by Andrew Liptak i09
When it comes to space opera, most people don’t associate the genre with Africa. Not Paul Louise-Julie. He’s creating a space opera comic called Yohancéinspired by African aesthetics, culture and design.
Paul noted that he’s long been inspired by Star Wars, drawing comics with his brother since childhood. With parents who collected African art and a year spend in Burkina Faso, he became fascinated with the continent’s artwork, and integrated it into his own works.
In recent years, he’s authored a comic called The Pack, a fantasy about Nubian and Egyptian werewolves. When that became a bestseller, he decided that he wanted to jump into space with a new story, Yohancé.
When did you first become a science fiction fan, and why did you stick with the genre?
As you might have guessed, I’ve been a Star Wars fan ever since I was a kid. By adolescence, that expanded to science fiction as a whole. I love Space opera in particular because, when done right, it affects you on all fronts. You get the personal and psychological impact of story coupled with the unparalleled sense of adventure – all under the umbrella of epic mythology. The great thing about science fiction is that it materializes people’s imaginations within the suspension of disbelief. That’s why it will always be an important genre: we like to exist beyond our limitations.
What first set you down on the road to create Yohancé? What particularly inspired you?
I’ve actually always wanted to do a Space Opera. Even while working on The Pack, I knew that it’s the only thing I’d consider doing afterwards. It wasn’t until I saw the infamously racist reaction to John Boyega’s casting in The Force Awakens that it hit me. I realized we needed this now. That said, this goes beyond diversity. I have no interest in making a “Black Star Wars”. If this was to be done, the concept had to be unique. Simply having black characters does not make it so. In the end, I applied the same philosophy that I did on The Pack: draw inspiration from Ancient Africa and work at it until you have something original.
When one typically thinks of ‘Space opera’ they think of western-derived works such as Star Wars or Star Trek. What will Yohancé bring to the genre that is currently missing?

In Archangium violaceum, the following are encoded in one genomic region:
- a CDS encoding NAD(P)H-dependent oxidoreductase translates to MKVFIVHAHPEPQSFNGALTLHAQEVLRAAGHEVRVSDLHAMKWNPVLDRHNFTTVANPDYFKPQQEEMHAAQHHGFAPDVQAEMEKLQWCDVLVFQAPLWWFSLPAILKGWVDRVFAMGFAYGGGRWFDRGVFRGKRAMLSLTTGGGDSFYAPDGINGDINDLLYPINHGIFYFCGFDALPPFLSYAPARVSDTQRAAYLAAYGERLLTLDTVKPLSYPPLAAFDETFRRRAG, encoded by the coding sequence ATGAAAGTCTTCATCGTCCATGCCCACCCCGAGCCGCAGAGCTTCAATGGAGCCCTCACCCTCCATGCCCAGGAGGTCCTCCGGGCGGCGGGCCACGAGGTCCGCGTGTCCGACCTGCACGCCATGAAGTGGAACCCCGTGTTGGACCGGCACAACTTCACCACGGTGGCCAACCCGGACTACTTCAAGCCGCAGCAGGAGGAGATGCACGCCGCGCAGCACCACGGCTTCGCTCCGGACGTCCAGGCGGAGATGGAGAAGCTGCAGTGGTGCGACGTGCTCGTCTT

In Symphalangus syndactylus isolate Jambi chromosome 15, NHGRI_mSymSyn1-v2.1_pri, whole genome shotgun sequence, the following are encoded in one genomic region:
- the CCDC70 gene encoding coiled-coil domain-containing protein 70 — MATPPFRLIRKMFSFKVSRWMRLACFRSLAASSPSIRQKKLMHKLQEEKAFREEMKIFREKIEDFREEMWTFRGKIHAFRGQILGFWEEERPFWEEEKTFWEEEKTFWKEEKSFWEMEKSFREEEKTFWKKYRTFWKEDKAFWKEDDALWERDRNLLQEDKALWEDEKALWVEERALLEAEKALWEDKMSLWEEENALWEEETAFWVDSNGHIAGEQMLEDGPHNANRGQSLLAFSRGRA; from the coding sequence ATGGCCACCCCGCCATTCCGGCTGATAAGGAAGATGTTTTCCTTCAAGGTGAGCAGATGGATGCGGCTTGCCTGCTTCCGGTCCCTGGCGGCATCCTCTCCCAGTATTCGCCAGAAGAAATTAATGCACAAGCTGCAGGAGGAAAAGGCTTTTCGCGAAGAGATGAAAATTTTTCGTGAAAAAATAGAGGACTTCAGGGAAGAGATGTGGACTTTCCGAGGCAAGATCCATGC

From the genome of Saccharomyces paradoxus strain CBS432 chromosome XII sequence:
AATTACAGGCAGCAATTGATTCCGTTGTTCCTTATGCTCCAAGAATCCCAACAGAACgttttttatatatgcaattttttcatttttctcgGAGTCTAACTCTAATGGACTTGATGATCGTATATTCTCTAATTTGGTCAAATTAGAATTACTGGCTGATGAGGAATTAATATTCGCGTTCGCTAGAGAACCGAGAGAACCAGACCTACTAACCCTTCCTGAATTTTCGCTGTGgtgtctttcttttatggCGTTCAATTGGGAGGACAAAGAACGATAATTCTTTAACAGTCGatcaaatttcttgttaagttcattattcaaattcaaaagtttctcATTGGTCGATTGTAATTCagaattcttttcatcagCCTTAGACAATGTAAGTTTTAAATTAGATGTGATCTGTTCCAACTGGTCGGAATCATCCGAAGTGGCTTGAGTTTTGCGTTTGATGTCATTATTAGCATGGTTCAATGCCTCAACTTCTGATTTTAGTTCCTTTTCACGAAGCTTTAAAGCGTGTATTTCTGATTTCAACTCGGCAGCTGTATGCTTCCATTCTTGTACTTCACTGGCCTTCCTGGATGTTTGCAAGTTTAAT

Yohancé will not only cross the barrier of ethnic diversity but will hopefully bring something fresh to the genre in both story and design. One of the unique things about Space Opera versus other types of Sc-Fi is the fact that spaceships and laser battles are merely a backdrop for geopolitical, mythological, and romantic themes. Ironically that’s what makes Star Wars so legendary because it’s not just a War amongst the Stars. That human element transcends generations and cultures. The thing with Yohancé is that will now come from Africa. The character arcs and mythology are inspired by African epics such as Sundiata Keita and Shaka Zulu that coincide with major Geo-Political events in African History. By building the characters first then letting the theatre of Intergalactic Conflict frame and influence their decisions, you get a very intricate story.
What authors or artists should we look to when it comes to expanding our horizons when it comes to African science fiction and fantasy?
I’ll be honest, there are only a few in my opinion that take the time to create something unique. Grey Williamson, who’s been in the business much longer than I have, recently launched his first self-published series, Val-Mar Prince of the Damned. I think the first book is stylistically perfect coupling amazing art with an intriguing story. Frankly both him and Ashley Woods from the NiobeSeries are the two main Black artists to be looking at right now. Then of course there’s the legendary Brian Stelfreeze over at Marvel who is going to rock the Comic industry with the new Black Panther series in 2016. As far as writers, I have yet to read any stories that captivate me but I’m hopeful.
You can follow along with Jean and Yohancé over on Facebook. Yohancé is expected to be released in March, 2016.